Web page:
It would be extraordinary for any government to try and pay down such a large debt figure. That being said, with the path we are on, annualized interest payments on government debt are spiraling out of control and consuming a greater share of the federal budget. How much more does the debt burden have to increase before rational decision makers collectively take decisive action? 

I am not denying that the government should borrow to fuel increased spending when needed, like in the case of a war, a pandemic or an economic recession. But, the norm should not be borrowing to fuel basic, ongoing obligations. This is an unsustainable path and every additional dollar spent on interest payments is one less that could have been returned to the American taxpayer or used to make progress on crucial issues.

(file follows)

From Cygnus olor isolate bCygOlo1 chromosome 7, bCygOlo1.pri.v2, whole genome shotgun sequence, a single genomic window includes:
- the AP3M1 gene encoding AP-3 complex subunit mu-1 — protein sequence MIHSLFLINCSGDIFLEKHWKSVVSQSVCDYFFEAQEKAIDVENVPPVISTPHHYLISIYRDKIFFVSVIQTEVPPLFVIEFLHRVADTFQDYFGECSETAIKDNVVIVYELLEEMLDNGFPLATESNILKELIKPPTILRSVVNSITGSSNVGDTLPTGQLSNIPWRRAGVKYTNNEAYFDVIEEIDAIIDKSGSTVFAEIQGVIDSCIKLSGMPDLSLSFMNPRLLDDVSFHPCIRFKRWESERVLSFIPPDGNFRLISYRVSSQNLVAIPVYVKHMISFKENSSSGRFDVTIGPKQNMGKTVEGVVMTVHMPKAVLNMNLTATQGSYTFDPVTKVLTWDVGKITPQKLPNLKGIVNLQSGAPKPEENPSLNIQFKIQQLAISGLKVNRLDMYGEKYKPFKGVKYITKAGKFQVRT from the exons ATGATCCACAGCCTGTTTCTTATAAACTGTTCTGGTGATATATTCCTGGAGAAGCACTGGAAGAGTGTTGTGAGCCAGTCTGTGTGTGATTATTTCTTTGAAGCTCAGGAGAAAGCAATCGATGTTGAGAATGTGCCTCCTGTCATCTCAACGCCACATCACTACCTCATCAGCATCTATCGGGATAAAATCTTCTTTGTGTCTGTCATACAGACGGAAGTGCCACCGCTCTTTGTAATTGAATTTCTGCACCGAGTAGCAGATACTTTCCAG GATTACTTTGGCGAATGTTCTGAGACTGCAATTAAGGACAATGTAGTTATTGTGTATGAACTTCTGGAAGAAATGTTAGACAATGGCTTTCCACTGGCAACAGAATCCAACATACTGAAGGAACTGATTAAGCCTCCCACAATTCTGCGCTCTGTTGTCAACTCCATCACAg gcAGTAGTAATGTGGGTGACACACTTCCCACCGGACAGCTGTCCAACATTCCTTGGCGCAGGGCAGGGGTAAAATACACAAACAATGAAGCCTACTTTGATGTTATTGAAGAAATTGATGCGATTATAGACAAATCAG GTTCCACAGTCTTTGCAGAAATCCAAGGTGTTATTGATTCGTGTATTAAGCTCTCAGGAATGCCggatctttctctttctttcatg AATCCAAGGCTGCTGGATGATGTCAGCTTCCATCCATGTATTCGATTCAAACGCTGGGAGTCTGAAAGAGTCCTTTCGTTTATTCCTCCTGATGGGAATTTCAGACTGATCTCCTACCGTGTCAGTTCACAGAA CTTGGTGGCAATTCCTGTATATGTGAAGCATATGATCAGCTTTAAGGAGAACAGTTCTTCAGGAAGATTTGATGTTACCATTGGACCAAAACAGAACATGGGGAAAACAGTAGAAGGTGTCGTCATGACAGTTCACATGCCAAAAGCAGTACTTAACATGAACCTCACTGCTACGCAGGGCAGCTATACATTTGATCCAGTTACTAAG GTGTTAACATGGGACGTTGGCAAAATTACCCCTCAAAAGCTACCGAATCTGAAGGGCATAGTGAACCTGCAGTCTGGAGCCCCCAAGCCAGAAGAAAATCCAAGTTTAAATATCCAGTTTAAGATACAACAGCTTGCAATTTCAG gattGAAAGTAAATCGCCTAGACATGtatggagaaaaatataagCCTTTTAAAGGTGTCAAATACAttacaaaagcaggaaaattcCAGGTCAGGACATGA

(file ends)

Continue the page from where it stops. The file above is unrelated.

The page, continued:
Texas Republican Rep. Chip Roy recently explained how a “laddered” continuing resolution could represent a move in the right direction and ensure spending levels remain at those of the previous year. 

“The reason is trying to force action in this time, right?”, Roy told Fox News. “If we just kick the can down the road and we do a CR – pick a number, March 31, or something  – what the hell do you think these guys are going to do? They’re going to sit around and not do stuff. And they’ll wait until March 20 and try to do pressure politics (again).” 

This new, rational approach, and an acknowledgement of reality is in  stark contrast to that of political extremists on both sides who have weaponized the debt ceiling and simply insist on runaway spending or achieving unrealistic concessions.